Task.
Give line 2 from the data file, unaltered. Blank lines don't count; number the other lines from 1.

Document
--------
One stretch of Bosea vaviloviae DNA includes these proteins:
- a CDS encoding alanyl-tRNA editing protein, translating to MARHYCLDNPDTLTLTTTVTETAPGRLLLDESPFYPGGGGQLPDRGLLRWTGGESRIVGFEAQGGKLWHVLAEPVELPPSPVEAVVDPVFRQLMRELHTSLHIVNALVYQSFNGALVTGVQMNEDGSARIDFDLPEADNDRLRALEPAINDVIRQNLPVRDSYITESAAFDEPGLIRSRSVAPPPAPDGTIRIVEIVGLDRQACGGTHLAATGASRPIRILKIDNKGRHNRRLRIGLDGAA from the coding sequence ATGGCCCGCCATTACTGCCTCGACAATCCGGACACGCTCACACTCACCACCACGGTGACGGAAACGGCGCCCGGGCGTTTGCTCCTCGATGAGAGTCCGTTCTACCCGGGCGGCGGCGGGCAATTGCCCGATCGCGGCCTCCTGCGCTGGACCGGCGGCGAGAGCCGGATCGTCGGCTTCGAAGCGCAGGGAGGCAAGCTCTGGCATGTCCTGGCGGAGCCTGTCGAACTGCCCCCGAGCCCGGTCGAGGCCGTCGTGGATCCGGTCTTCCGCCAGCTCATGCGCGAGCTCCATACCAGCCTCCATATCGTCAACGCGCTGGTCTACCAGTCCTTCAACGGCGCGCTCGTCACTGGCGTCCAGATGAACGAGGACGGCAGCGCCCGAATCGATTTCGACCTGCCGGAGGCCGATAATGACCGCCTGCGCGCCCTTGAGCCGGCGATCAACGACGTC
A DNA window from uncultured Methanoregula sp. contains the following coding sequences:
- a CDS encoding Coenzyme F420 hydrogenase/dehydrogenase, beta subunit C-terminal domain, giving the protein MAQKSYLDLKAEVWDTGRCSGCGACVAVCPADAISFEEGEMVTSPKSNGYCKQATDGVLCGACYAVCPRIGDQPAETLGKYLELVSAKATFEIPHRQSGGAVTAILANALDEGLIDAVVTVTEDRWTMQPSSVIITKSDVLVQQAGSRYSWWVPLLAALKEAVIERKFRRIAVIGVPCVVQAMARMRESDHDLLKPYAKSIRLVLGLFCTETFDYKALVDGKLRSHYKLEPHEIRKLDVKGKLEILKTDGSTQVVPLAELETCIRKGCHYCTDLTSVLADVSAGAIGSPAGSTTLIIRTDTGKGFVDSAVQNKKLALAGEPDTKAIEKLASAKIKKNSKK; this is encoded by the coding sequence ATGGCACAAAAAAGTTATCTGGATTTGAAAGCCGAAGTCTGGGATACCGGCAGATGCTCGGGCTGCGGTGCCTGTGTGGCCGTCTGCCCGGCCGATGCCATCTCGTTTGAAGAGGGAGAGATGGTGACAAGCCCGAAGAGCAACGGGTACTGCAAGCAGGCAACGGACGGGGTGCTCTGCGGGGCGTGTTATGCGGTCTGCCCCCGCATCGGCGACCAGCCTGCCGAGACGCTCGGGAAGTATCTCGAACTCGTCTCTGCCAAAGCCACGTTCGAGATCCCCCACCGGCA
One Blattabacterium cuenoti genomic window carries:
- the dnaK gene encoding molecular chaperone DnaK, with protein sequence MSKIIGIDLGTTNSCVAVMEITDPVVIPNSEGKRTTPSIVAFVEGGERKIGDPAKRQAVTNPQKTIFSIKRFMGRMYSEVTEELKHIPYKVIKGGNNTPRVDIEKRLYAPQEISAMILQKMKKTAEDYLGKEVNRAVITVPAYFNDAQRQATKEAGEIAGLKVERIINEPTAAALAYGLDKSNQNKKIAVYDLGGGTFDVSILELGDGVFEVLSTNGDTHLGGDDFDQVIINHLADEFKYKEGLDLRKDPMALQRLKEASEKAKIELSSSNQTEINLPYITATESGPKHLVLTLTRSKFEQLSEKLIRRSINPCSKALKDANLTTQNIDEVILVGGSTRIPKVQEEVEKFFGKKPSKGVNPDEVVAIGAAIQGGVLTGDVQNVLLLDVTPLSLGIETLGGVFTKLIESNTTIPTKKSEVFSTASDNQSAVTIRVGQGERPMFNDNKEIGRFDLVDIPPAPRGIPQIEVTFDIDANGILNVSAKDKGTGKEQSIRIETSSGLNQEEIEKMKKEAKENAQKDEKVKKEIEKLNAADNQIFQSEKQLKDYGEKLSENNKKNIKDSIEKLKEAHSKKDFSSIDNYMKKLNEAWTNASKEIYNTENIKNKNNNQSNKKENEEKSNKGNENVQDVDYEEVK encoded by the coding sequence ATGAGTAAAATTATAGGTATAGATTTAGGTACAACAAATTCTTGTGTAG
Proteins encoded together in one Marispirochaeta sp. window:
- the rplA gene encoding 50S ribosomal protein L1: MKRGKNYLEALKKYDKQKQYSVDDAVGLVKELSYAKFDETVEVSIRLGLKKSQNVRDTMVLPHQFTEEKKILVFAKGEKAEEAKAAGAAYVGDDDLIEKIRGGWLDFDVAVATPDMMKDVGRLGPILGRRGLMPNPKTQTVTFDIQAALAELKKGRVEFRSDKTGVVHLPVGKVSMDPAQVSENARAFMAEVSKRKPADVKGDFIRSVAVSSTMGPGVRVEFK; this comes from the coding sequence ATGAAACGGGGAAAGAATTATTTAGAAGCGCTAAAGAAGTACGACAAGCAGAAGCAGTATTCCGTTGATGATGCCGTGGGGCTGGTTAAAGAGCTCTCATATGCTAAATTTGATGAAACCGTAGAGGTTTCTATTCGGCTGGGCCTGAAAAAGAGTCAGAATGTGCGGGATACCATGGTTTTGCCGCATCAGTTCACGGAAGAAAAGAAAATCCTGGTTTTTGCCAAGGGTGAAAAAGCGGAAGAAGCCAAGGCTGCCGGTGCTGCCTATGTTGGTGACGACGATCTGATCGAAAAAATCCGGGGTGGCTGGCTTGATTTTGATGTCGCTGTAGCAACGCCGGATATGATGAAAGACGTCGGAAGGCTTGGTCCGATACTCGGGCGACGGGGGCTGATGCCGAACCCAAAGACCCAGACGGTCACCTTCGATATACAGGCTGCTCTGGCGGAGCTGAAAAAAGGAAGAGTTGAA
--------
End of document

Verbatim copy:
- a CDS encoding alanyl-tRNA editing protein, translating to MARHYCLDNPDTLTLTTTVTETAPGRLLLDESPFYPGGGGQLPDRGLLRWTGGESRIVGFEAQGGKLWHVLAEPVELPPSPVEAVVDPVFRQLMRELHTSLHIVNALVYQSFNGALVTGVQMNEDGSARIDFDLPEADNDRLRALEPAINDVIRQNLPVRDSYITESAAFDEPGLIRSRSVAPPPAPDGTIRIVEIVGLDRQACGGTHLAATGASRPIRILKIDNKGRHNRRLRIGLDGAA from the coding sequence ATGGCCCGCCATTACTGCCTCGACAATCCGGACACGCTCACACTCACCACCACGGTGACGGAAACGGCGCCCGGGCGTTTGCTCCTCGATGAGAGTCCGTTCTACCCGGGCGGCGGCGGGCAATTGCCCGATCGCGGCCTCCTGCGCTGGACCGGCGGCGAGAGCCGGATCGTCGGCTTCGAAGCGCAGGGAGGCAAGCTCTGGCATGTCCTGGCGGAGCCTGTCGAACTGCCCCCGAGCCCGGTCGAGGCCGTCGTGGATCCGGTCTTCCGCCAGCTCATGCGCGAGCTCCATACCAGCCTCCATATCGTCAACGCGCTGGTCTACCAGTCCTTCAACGGCGCGCTCGTCACTGGCGTCCAGATGAACGAGGACGGCAGCGCCCGAATCGATTTCGACCTGCCGGAGGCCGATAATGACCGCCTGCGCGCCCTTGAGCCGGCGATCAACGACGTC